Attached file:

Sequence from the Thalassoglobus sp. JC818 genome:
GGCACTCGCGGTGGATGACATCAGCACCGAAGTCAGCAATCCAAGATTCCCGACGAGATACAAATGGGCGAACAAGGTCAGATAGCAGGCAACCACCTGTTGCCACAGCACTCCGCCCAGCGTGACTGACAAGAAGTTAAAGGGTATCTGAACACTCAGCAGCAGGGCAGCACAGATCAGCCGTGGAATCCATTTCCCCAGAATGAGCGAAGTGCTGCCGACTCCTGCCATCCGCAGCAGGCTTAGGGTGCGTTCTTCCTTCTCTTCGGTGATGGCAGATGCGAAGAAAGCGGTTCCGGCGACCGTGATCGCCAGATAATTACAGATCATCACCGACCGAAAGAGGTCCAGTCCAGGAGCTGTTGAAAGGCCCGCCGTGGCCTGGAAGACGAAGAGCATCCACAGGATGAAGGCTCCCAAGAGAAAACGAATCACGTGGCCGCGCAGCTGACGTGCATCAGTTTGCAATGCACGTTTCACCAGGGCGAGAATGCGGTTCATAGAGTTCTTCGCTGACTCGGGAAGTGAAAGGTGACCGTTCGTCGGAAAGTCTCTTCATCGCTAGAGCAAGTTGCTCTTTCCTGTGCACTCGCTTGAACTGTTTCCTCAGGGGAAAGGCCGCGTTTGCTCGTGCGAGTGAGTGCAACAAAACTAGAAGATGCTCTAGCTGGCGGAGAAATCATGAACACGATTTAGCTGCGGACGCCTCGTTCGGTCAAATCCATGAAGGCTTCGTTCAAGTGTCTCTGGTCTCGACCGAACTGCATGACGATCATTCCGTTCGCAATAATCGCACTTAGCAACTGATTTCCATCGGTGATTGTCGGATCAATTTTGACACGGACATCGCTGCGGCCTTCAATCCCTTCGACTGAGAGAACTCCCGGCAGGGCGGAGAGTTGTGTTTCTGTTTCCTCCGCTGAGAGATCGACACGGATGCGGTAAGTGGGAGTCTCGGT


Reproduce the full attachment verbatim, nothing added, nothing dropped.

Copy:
Sequence from the Thalassoglobus sp. JC818 genome:
GGCACTCGCGGTGGATGACATCAGCACCGAAGTCAGCAATCCAAGATTCCCGACGAGATACAAATGGGCGAACAAGGTCAGATAGCAGGCAACCACCTGTTGCCACAGCACTCCGCCCAGCGTGACTGACAAGAAGTTAAAGGGTATCTGAACACTCAGCAGCAGGGCAGCACAGATCAGCCGTGGAATCCATTTCCCCAGAATGAGCGAAGTGCTGCCGACTCCTGCCATCCGCAGCAGGCTTAGGGTGCGTTCTTCCTTCTCTTCGGTGATGGCAGATGCGAAGAAAGCGGTTCCGGCGACCGTGATCGCCAGATAATTACAGATCATCACCGACCGAAAGAGGTCCAGTCCAGGAGCTGTTGAAAGGCCCGCCGTGGCCTGGAAGACGAAGAGCATCCACAGGATGAAGGCTCCCAAGAGAAAACGAATCACGTGGCCGCGCAGCTGACGTGCATCAGTTTGCAATGCACGTTTCACCAGGGCGAGAATGCGGTTCATAGAGTTCTTCGCTGACTCGGGAAGTGAAAGGTGACCGTTCGTCGGAAAGTCTCTTCATCGCTAGAGCAAGTTGCTCTTTCCTGTGCACTCGCTTGAACTGTTTCCTCAGGGGAAAGGCCGCGTTTGCTCGTGCGAGTGAGTGCAACAAAACTAGAAGATGCTCTAGCTGGCGGAGAAATCATGAACACGATTTAGCTGCGGACGCCTCGTTCGGTCAAATCCATGAAGGCTTCGTTCAAGTGTCTCTGGTCTCGACCGAACTGCATGACGATCATTCCGTTCGCAATAATCGCACTTAGCAACTGATTTCCATCGGTGATTGTCGGATCAATTTTGACACGGACATCGCTGCGGCCTTCAATCCCTTCGACTGAGAGAACTCCCGGCAGGGCGGAGAGTTGTGTTTCTGTTTCCTCCGCTGAGAGATCGACACGGATGCGGTAAGTGGGAGTCTCGGT